Employers Support Preserving Employer-based Health System

February 25, 2010 (PLANSPONSOR.com) - A survey by the ERISA Industry Committee (ERIC) found that major employers overwhelmingly favor health reform that builds upon the employer-based system and preserves the preemption provisions of the Employee Retirement Income Security Act (ERISA).

ERIC members were nearly unanimous (97%) in their support for the inclusion of a clause in reform legislation that would guarantee non-interference with ERISA’s preemption provisions. In addition, 92% of respondents said it was important to continue favorable federal tax treatment of employer-based plans.

A large majority of employers (72%) said a pay-or-play mandate on employers should not be included in health reform legislation (36% each said it was very important not to include and somewhat important not to include). Nearly all respondents opposed incentives that would encourage employees to purchase insurance outside of their employer’s plan (78% very important to not include, 14% somewhat important not to include).  

All respondents listed a breach of the ERISA preemption provisions, including legislation that would allow state waivers of ERISA’s protections, as an item that should not be included in health reform legislation (95% of respondents indicated that it was very important not to include and 5% of respondents indicated that it was somewhat important not to include).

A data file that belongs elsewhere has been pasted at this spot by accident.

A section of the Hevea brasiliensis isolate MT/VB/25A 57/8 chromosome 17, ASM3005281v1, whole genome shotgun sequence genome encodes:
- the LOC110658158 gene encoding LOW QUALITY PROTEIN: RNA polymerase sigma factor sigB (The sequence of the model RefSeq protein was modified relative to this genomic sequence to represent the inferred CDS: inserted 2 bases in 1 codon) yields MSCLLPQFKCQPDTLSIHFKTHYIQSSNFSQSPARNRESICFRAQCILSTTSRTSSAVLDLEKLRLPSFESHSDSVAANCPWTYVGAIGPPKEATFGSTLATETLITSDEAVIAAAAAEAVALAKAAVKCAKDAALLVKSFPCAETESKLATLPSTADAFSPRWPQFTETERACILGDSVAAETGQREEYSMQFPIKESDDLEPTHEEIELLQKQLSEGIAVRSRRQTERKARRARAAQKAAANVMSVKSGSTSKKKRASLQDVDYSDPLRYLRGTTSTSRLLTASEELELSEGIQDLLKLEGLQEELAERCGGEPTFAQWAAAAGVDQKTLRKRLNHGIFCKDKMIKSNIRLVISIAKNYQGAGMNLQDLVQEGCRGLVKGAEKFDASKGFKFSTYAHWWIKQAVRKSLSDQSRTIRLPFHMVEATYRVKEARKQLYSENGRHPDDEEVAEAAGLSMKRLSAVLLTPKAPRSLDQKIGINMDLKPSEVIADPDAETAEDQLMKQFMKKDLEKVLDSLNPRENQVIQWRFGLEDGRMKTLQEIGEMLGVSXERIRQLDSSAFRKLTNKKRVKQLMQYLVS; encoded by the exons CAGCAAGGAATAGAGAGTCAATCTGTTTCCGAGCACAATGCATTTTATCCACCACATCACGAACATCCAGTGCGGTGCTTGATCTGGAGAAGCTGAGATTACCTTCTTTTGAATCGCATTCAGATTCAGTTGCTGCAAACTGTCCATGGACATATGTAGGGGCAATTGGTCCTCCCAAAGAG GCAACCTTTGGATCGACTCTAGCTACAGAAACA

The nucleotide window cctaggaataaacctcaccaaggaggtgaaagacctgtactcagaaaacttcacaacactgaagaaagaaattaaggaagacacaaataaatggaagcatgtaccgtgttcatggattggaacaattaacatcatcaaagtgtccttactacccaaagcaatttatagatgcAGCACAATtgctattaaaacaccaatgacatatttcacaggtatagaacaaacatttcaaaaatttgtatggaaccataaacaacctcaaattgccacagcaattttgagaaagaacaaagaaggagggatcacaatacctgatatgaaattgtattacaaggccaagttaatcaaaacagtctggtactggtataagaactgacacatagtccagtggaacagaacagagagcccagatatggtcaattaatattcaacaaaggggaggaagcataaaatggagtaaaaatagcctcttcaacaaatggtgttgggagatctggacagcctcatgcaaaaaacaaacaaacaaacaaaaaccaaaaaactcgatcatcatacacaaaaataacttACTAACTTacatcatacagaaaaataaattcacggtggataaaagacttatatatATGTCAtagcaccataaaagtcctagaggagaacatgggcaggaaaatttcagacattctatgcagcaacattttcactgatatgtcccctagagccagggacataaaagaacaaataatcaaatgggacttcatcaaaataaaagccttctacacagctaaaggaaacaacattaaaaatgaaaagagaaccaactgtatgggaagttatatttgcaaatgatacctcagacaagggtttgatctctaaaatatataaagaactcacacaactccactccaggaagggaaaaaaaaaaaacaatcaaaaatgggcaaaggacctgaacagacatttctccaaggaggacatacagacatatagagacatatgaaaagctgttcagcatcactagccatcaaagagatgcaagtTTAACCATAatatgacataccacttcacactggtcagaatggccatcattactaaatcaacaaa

In terms of overall health reform, 87% of ERIC members who responded favor passage of some form of health care reform.  The vast majority of respondents (73%) would support a “slimmed down” approach, (where only provisions receiving bi-partisan support would be included, and many of the financing mechanisms would be omitted), while only 14% of respondents favor a comprehensive bill. 

Other provisions supported by ERIC members include the cost containment strategies that have already been debated in Congress (73% very important to include, 24% somewhat important to include); reform of medical malpractice laws (49% very, 46% somewhat important); fostering the use of interoperable health information technology (11%,51%); and increasing HIPAA rewards to encourage participation in wellness programs (19%, 54%). 

The ERIC survey results are here.